Diet of butter and cream helps Que. girl's rare brain disorder
Published Monday, November 13, 2017 9:55AM EST
Six-year-old Tiana Raposo eats high-fat lunches loaded with mayonnaise, avocados, and cream -- not as part of a fad diet, but on doctor’s orders, to keep her epilepsy at bay.
Four years ago, the Laval, Que., girl was diagnosed with a rare brain condition called anti-NMDA receptor encephalitis, an autoimmune disease in which the body’s immune system attacks proteins called NMDA receptors that control electrical impulses in the brain.
The condition caused Raposo to stop talking and eating, and to waver between being unresponsive and being unusually aggressive.
“At one point, I feared for her life,” Tiana’s mother, Linda Florio, told CTV Montreal. “A bomb could have gone off beside her, she (would) not turn. She did not know who we were. She did not know who she was. It was tough, it was brutal.”
The condition also caused Raposo to experience hundreds of epileptic seizures a day. Though doctors at Montreal Children’s Hospital tried the standard forms of treatment, Raposo’s seizures continued, says her neurologist, Dr. Bradley Osterman.
“We were never able to get the encephalitis under control so there were constantly attacks on her brain from her own immune system,” he explained.
Dr. Osterman advised the family try feeding their daughter a “ketogenic” diet – a high-fat, low-carbohydrate diet that would force her body to burn fat for energy and thus produce an acid in her blood called ketones.
“Ketones can often be metabolized into other molecules that are very protective of the brain. It sort of calms the brain,” Dr. Osterman explained.
Ketogenic diets have long been recommended for children with difficult-to-control epilepsy, but Florio admits she felt strange when first feeding her daughter meals laden with butter and oil.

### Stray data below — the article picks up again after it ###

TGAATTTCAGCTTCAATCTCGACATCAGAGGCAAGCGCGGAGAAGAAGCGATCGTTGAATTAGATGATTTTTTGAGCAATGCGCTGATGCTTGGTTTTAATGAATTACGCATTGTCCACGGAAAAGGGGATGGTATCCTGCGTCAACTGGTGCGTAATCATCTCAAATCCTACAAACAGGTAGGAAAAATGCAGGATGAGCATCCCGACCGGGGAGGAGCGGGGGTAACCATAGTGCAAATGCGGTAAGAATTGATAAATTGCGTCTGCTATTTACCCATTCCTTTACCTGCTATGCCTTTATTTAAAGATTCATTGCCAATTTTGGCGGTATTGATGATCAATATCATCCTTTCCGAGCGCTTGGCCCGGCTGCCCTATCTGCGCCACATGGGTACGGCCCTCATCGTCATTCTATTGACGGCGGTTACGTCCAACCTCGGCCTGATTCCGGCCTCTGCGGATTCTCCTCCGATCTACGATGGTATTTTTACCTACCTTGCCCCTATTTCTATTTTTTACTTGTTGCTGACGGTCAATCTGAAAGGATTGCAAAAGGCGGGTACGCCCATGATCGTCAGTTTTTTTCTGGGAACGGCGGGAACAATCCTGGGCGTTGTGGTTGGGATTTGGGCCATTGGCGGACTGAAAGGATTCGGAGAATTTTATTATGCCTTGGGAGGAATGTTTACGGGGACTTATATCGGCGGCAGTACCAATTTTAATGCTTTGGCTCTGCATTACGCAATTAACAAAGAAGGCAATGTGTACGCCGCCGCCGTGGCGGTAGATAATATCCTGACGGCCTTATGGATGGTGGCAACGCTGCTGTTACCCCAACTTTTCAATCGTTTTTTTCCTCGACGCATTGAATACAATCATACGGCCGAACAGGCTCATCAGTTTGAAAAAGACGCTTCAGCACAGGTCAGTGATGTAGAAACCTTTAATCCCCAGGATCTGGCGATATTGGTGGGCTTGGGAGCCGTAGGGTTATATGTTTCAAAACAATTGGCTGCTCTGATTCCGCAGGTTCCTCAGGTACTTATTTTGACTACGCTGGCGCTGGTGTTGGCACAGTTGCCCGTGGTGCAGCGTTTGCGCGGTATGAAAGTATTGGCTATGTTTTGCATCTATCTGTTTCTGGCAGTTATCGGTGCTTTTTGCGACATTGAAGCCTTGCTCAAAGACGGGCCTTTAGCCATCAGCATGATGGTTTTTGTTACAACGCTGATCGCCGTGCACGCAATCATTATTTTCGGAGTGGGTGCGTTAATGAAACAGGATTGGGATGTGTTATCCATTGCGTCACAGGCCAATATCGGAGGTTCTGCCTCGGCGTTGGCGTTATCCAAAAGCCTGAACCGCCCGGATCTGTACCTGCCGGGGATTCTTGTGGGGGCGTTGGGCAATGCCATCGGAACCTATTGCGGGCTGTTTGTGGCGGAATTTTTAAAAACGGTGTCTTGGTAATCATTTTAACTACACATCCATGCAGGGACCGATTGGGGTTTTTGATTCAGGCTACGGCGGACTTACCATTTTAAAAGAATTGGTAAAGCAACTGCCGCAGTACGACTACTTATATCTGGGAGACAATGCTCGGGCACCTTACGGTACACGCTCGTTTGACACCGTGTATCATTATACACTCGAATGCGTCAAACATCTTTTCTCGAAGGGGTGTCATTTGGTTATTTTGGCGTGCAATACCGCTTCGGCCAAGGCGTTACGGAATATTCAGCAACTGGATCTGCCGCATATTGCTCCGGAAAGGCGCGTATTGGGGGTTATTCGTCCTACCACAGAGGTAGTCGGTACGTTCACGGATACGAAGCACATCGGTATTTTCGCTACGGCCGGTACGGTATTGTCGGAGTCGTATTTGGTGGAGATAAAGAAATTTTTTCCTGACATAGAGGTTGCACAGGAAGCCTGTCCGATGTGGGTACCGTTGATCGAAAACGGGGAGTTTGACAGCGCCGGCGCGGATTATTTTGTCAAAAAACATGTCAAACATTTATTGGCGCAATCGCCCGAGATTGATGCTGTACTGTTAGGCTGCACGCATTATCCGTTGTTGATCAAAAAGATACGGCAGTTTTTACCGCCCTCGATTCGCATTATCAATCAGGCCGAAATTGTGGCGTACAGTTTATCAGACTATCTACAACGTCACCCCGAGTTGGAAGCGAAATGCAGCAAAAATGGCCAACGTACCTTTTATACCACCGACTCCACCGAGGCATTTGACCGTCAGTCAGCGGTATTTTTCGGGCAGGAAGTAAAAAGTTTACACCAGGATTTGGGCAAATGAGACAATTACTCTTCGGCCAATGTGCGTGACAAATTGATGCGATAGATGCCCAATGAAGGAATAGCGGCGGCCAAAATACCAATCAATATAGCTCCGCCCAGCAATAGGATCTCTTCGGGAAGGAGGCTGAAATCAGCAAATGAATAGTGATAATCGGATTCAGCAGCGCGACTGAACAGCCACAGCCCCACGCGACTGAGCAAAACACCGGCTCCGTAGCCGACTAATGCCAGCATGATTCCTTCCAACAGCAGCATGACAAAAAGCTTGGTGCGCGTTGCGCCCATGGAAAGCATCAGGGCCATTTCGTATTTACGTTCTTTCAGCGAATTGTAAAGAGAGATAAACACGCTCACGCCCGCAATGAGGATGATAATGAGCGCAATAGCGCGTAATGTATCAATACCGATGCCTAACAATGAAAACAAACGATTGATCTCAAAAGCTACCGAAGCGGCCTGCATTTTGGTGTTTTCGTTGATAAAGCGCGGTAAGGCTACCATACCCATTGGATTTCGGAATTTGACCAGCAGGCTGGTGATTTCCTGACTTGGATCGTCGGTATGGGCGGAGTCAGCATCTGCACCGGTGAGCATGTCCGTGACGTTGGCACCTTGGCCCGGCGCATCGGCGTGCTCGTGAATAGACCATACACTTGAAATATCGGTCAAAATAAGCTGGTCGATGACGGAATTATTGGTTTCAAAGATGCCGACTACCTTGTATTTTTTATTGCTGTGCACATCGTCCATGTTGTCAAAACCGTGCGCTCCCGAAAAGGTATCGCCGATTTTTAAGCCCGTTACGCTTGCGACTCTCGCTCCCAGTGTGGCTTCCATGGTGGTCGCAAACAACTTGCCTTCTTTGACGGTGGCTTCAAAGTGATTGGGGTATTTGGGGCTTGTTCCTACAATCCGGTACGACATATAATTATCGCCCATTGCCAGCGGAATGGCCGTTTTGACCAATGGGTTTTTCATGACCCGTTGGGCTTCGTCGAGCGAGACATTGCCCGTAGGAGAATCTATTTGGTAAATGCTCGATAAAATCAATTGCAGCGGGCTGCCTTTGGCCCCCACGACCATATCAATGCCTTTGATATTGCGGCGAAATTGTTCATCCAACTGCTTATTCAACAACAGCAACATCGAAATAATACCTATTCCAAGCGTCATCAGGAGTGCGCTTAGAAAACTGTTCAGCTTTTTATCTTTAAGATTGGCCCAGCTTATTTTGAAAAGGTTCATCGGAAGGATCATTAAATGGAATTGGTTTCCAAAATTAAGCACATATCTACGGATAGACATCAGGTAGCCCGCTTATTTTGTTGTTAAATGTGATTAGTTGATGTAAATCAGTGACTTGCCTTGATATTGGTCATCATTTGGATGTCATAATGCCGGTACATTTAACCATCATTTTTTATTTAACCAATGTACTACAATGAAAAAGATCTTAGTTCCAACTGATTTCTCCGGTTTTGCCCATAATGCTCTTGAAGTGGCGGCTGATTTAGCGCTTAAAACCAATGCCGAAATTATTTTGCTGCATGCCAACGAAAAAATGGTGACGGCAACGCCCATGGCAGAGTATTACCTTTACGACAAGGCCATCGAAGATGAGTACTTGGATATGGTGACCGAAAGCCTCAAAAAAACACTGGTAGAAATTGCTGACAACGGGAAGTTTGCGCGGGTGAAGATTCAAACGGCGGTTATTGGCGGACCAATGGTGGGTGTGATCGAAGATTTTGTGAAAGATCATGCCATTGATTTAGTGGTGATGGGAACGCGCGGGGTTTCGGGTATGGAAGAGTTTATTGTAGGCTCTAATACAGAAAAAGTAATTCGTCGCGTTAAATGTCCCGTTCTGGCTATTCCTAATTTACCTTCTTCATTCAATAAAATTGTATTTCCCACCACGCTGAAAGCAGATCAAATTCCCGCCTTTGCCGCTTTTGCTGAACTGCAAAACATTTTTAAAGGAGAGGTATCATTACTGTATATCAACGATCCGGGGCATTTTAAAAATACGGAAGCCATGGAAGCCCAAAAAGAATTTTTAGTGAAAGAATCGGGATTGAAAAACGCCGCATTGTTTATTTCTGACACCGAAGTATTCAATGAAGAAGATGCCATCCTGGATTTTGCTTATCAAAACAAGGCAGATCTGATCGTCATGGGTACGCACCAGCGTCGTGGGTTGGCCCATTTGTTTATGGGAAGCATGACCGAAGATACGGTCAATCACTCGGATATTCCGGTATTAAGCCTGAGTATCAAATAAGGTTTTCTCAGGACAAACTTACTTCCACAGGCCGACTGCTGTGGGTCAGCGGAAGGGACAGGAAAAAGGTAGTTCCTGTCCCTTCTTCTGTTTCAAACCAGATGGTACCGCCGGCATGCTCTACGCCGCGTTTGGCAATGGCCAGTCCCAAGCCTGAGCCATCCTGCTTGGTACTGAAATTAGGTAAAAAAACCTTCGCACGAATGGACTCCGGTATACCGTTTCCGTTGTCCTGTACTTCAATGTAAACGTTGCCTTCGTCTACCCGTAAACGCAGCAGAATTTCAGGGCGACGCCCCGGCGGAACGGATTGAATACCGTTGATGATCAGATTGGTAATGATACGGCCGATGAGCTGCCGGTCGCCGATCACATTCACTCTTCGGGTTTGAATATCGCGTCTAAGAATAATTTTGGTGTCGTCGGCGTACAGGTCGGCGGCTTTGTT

“I would be like, ‘Ugh, I have to give her this?’ She would get cream in a cup. She would get little butter sticks,” she recalled.
“It was bizarre, it was, but I had nothing to lose at this point. I was ready to try anything.”
Raposo now eats meals containing 4:1 ratios of fat to protein, along with a small amount of fruits and vegetables. She eats lots of mayonnaise, avocados, oil, and other high-fat foods, but no sugar is allowed.
Florio says her daughter’s meals are difficult to prepare, since everything has to be measured and weighed, but she says she noticed the effects of the high-fat meals almost immediately.
“Four weeks into the diet, we saw she slept better,” Florio said. “She was calmer, her eye contact was visible.”
The number of seizures Raposo experienced each day dropped off significantly, too, and although she is still developmentally delayed, she is now walking and talking again.
The ketogenic diet carries many risks, including vitamin deficiencies and kidney problems, and is not recommended for the general public.
But Raposo’s family has high praise for her high-fat menus.
“The diet is a miracle diet,” said Florio. “I'm getting my daughter back.”
With a report from CTV Montreal’s Cindy Sherwin